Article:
Deglaciated areas are increasing worldwide due to the global glacier shrinkage and are undergoing rapid colonization by multiple lifeforms, thus representing experimental systems to study community dynamics and ecosystem functioning. Our understanding of biotic colonization after glacier retreat has greatly advanced in recent years thanks to the integration of methodological innovations and ecological theories. The development of standardized, robust and previously tested molecular tools can shed light on fundamental gaps in ecological research. Here, I show how classical approaches can be combined with environmental DNA (eDNA) metabarcoding and functional trait analysis to document the formation of multitrophic communities, improving our understanding of the biotic processes that occur following the retreat of glaciers. This work contributed to both a methodological advancement of the eDNA metabarcoding technique and a conceptual advancement in the understanding of the dynamics of communities in deglaciated areas. In the first half of my thesis, I show how some important methodological approaches can be optimized to improve the strength and reliability of datasets built using eDNA metabarcoding. Specifically, I compare several approaches to soil preservation, and show that both low temperature and desiccation can enable long-term soil conservation before eDNA extraction. Subsequently, I compare thresholds for the bioinformatics clustering of metabarcoding data, and evaluate how optimal thresholds can be defined on the basis of study aims and markers. In the second half of the thesis, I analyse how environmental factors influence the colonization of glacier forelands by several taxonomic groups (bacteria, fungi, microeukaryotes and animals). By using a multi-taxa approach, I investigate how soil depth and time since glacier retreat influence the colonization of ice-free areas, and show that different groups colonize the forelands in a similar way, with communities homogenizing through different depths with time. Finally, I evaluate how time since glacier retreat, soil features and climate interact in determining the velocity of colonization of nematodes, and show how they shape community structure and functionality through succession. Understanding how metabarcoding data can be properly used to assess the colonization of glacier forelands and how different factors influence this process is particularly important in the context of ongoing climate change and for the extrapolation of current observations to the future. Besides helping to understand the biological consequence of the retreat of glaciers, the advancements provided here may allow the development of scenarios on how mountain environments can change over the next century.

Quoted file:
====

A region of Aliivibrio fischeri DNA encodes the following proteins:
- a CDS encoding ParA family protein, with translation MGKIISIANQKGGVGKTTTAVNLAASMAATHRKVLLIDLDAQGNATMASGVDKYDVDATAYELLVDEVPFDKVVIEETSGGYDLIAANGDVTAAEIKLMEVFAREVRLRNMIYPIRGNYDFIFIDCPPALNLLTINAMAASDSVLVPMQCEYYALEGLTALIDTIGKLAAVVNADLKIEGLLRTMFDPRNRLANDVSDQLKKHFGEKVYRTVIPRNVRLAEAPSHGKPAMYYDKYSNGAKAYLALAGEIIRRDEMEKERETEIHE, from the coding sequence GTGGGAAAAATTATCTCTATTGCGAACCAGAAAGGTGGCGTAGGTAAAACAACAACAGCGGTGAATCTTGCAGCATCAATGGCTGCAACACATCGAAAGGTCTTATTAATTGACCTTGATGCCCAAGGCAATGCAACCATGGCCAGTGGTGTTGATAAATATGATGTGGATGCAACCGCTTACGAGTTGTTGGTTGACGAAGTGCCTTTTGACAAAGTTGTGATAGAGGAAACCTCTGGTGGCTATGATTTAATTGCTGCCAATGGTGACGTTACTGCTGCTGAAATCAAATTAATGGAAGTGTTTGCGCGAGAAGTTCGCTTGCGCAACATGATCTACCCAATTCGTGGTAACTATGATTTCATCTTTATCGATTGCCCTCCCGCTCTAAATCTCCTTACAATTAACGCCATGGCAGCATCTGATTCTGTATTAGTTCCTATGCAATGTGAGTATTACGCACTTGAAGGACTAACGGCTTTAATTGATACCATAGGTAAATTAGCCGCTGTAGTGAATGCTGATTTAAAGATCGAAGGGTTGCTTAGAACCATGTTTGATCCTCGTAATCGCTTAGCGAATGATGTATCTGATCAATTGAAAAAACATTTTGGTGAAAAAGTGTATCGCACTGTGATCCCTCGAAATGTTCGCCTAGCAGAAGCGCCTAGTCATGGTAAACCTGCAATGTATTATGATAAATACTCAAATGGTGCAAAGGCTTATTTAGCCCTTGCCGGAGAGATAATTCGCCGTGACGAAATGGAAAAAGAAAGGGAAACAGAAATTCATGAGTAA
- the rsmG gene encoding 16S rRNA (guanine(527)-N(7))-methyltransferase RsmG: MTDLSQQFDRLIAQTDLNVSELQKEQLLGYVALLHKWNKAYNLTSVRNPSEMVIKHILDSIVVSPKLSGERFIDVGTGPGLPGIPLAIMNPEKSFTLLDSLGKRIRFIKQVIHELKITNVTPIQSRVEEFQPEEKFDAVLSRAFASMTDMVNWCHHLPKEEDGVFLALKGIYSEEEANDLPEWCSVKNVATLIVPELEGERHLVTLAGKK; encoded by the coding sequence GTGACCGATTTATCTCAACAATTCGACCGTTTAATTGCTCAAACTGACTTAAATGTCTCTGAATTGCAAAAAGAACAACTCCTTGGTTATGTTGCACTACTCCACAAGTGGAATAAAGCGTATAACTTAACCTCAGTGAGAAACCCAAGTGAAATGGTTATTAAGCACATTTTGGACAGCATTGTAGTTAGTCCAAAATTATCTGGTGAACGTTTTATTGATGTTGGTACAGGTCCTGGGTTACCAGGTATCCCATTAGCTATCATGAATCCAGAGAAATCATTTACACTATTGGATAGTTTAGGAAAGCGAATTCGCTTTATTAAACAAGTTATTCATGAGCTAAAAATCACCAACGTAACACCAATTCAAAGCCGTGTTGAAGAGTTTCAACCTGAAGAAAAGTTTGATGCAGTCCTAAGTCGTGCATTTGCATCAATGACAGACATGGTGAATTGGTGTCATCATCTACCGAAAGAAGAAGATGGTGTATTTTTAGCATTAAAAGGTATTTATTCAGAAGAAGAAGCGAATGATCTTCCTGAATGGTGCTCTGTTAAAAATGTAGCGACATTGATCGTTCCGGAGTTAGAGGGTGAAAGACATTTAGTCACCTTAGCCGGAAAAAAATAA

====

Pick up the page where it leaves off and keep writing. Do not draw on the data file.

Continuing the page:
RECONSTRUCTING COMMUNITY DYNAMICS AND FUNCTIONS IN DEGLACIATED AREAS THROUGH AN AD HOC ENVIRONMENTAL DNA METABARCODING TECHNIQUE / A. Guerrieri ; tutor: G. F. Ficetola. - : . Dipartimento di Scienze e Politiche Ambientali, 2022 Feb 22. ((34. ciclo, Anno Accademico 2021. [10.13130/guerrieri-alessia_phd2022-02-22].

RECONSTRUCTING COMMUNITY DYNAMICS AND FUNCTIONS IN DEGLACIATED AREAS THROUGH AN AD HOC ENVIRONMENTAL DNA METABARCODING TECHNIQUE

GUERRIERI, ALESSIA
2022-02-22

Abstract